I had begun disappearing in Dalian but I could disappear completely in Hong Kong, in Wan Chai.

When I returned to my hotel that night, I lay on the bed and heard the sound of negotiations, people fucking and the click of highheels on tile. I listened to a Filipina accent debating with a Northern English accent about whether an hour starts when you leave the bar or when you get back to the hotel. I sat on the bed in my room and I could see myself in four mirrors.

When I woke up, I checked out and drank fresh papaya and carrot juice and started walking through the city again. I applied for another F-visa for China. I walked in a circle and negotiated another night at the Ming Court.

* On this trip, I wanted to go to Wan Chai, too. I got on the MTR at Lo Wu and studied the map above the door. I thought I would take the train all the way to Hung Hom, cut across to Tsim Sha Tsui Station and take the Tsuen Wan Line under the bay. But I got off early, at Kowloon Tong because I always felt something about the name and I’d never gotten off there before.

The Kowloon Tong Station exits into a mall called Festival Walk. I stood outside the station, inside a ring painted around a trash can. I smoked my first cigarette after the crossing and the trip into the city. The mall is connected to Hong Kong City University and once I was inside the school, it took me a while to find a way out. Outside the school's doors, I bought a Twix and a pack of Marlboro Ice Blast.

* Trips to Hong Kong always make me think of Xinran, even though I’ve never been there with her. Maybe it’s because the first time I went, flying in from Dalian, she was on my mind. I was thinking about how I’d lost her. I was talking to her, then, and I texted her while I was waiting to cross the border. I tried calling her when I was over the border but my phone stopped working. I e-mailed her from an internet cafe in Central.

* I had a map of Hong Kong in my head and I knew that Nathan Road was within walking distance of the University. I walked south, down a curving hill, a quiet street patrolled by Filipina nannies pushing strollers. I saw a 7-11 embedded in a collapsed building. There were gated communities and flowery streets, Parc Oasis, late-nineties supercars behind iron gates. Men watering baskets of flowers hung from lightposts. Barbed wire and shards of broken glass atop brick walls. On Boundary Street, somewhere around the Boundary Street Playground, headed west toward Nathan Road, I took my camera out of my pocket and took a picture of an apartment block with a high wall that was covered in neon orange razor wire. I remember hearing a click on the sidewalk, something dropping. I kept walking toward Nathan Road. I lifted my camera again to take a picture of another wall and I noticed the battery cover was gone. When I got back to Guangzhou, I put two strips of tape over the battery.

* Dan was the one that suggested the idea of going on the trip. He lived a few buildings down from me in a palm treed housing complex called Olympic Garden. It was in Panyu, a suburb, formerly a distant urban neighbor of Guangzhou later absorbed into the metropolitan area. We lived on the edge of Panyu and the edge of the city.

Dan was working at an international school deep in Panyu. It was a thirty minute drive, maybe longer. It was beyond the furthest out Metro station. The school was run by a Hong Kong British family. It was connected to a housing estate called Hertfordshire, which was an oasis of green lawns and stout brick houses and pools in the furthest exurban grey and green of Panyu. He taught music to the children of diplomats and real estate millionaires, a few days of work a week, afternoons. I met him during the school’s summer holiday, when he had just arrived in the country and in Panyu and in our housing complex.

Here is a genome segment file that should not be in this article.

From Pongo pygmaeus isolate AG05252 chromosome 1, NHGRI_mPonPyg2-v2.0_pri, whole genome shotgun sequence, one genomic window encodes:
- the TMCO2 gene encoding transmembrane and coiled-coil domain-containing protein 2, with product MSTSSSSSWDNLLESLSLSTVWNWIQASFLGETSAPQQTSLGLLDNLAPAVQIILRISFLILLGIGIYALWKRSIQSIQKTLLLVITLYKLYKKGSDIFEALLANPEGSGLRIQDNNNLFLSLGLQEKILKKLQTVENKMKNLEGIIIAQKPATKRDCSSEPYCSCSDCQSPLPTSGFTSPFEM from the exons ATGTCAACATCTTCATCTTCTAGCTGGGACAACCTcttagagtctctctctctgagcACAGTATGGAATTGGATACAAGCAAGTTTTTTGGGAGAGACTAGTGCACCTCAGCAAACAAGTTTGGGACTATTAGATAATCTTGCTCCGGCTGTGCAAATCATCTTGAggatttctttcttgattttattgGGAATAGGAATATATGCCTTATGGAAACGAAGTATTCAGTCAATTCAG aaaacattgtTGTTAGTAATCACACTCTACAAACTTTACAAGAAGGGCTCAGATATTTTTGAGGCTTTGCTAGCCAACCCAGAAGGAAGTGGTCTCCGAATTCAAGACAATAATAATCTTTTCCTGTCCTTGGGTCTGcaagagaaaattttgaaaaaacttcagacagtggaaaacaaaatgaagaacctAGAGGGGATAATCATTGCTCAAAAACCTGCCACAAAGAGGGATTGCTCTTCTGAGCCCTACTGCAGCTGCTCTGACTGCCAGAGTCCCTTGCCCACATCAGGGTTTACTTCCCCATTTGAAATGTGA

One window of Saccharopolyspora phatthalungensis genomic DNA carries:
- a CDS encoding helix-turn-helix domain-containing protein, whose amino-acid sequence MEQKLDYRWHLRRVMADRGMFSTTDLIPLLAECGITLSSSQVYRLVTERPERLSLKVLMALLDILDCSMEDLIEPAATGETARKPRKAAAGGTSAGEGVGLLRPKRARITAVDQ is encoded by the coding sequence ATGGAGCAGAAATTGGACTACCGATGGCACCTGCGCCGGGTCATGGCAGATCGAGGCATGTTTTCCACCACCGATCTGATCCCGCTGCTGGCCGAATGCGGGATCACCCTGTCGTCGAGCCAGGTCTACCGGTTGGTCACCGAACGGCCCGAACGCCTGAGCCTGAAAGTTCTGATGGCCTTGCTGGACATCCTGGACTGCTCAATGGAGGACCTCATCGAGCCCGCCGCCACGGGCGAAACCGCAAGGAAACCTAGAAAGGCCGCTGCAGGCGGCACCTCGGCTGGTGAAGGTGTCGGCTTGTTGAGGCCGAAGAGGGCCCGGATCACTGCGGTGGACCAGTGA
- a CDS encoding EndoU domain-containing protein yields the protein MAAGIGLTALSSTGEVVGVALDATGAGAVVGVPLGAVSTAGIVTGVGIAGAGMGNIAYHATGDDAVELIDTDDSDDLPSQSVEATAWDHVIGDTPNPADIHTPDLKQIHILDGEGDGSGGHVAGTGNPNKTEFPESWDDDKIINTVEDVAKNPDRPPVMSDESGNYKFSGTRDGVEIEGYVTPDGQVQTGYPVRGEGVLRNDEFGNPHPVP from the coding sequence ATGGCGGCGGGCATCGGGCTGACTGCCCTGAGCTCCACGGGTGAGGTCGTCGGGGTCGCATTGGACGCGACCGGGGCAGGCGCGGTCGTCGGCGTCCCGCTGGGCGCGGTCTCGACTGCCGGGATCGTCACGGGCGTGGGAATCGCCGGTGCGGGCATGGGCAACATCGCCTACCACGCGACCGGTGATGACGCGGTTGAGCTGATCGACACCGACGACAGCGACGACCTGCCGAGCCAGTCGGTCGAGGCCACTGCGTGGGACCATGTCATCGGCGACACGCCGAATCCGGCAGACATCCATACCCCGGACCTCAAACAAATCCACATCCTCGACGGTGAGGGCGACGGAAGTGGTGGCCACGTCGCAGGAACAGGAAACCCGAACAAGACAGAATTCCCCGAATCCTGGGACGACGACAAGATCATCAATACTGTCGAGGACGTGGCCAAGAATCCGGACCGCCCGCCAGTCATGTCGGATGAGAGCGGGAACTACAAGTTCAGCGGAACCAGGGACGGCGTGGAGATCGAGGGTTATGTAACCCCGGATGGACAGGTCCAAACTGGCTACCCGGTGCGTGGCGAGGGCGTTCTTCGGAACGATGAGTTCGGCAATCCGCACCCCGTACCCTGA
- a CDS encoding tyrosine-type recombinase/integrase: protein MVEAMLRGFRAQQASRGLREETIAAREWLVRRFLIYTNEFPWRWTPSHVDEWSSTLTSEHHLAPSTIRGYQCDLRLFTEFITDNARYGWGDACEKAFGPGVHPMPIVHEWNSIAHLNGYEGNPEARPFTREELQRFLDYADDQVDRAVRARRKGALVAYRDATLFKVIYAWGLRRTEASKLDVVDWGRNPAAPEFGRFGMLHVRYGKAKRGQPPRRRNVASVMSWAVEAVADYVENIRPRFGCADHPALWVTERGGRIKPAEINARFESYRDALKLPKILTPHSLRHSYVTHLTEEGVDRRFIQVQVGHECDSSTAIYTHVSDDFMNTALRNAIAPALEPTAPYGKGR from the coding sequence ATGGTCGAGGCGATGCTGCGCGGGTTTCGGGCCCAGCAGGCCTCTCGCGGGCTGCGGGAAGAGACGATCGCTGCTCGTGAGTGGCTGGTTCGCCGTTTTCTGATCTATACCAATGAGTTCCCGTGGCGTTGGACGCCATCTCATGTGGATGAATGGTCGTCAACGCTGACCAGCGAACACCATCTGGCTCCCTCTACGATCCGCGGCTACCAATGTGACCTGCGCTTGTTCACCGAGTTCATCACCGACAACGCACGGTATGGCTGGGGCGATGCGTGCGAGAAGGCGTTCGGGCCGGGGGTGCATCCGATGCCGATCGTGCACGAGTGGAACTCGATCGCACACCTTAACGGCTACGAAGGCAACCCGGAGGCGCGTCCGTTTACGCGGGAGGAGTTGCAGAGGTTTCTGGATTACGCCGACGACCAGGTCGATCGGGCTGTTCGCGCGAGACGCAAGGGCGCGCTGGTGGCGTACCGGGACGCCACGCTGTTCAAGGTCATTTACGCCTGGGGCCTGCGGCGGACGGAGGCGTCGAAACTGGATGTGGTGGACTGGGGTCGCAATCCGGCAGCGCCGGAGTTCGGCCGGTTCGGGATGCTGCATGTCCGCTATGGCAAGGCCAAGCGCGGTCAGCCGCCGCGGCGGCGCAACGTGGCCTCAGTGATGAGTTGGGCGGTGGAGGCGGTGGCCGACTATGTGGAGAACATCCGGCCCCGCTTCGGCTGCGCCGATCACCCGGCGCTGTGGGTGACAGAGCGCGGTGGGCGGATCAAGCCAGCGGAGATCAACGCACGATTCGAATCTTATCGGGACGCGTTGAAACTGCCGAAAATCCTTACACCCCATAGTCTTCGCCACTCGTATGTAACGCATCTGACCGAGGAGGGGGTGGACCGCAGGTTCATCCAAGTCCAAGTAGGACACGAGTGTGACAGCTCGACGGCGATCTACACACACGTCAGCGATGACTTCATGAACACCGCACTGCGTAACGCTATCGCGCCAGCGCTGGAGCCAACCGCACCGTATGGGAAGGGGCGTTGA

He had a week before he started work and I took him on a tour of the city as I knew it. We ate sujuk sandwiches from Chicken Express while brushing off the drugdealers on Xiaobei Lu, walked in the old city, drank at Perry’s, bottles of brandy from 7-11 mixed with Coke Zero, toured the sleazy elegance of Haizhu clubs and took a taxi back to Panyu for three in the morning barbecue. We spent the night in a rundown massage parlor in Haizhu, took handfuls of free cigarettes from the front desk, lay on recliners in our pyjamas, watched Tyson fight Tony Tucker. I i,ntroduced him to Liz, who was twentysomething, an art student, dressed like Sherlock Holmes, and teddy bearish thickglasses Coco, who followed us at a distance and never said a word. We caught shows at C-Union, smoked powerful shaggy GZ kush with sculptors at the Loft. I introduced him to another girl named Lynn, who was from Shaoguan and brilliant and shy. I introduced him to a girl named Melody, who spoke German and was studying music but just wanted to be friends.

My friend Henry hitchhiked to Guangzhou from Xinjiang that summer. I met him at a hostel in Guangzhou earlier in the year or the year before. He was hitchhiking to Shanghai with his friend Huazi. We were staying in a six person dorm with a tiny man from Fujian and two Japanese girls. The man from Fujian was chatty and had spent lots of time in the city. He was staying at the hostel to save money, doing some business work in the city, ran a company that sold power tools. He recommended brothels to us and made Henry blush and stammer. The Japanese girls both carried Nikon SLRs and I talked to them about film and the rain. Henry and I had both never been to the city before, so we went to see tourist sites together. At the Chen Clan Academy, two girls asked to have their photo taken with us. We went to arcades and he played Street Fighter while I sat beside him and smoked and took pictures of his opponents.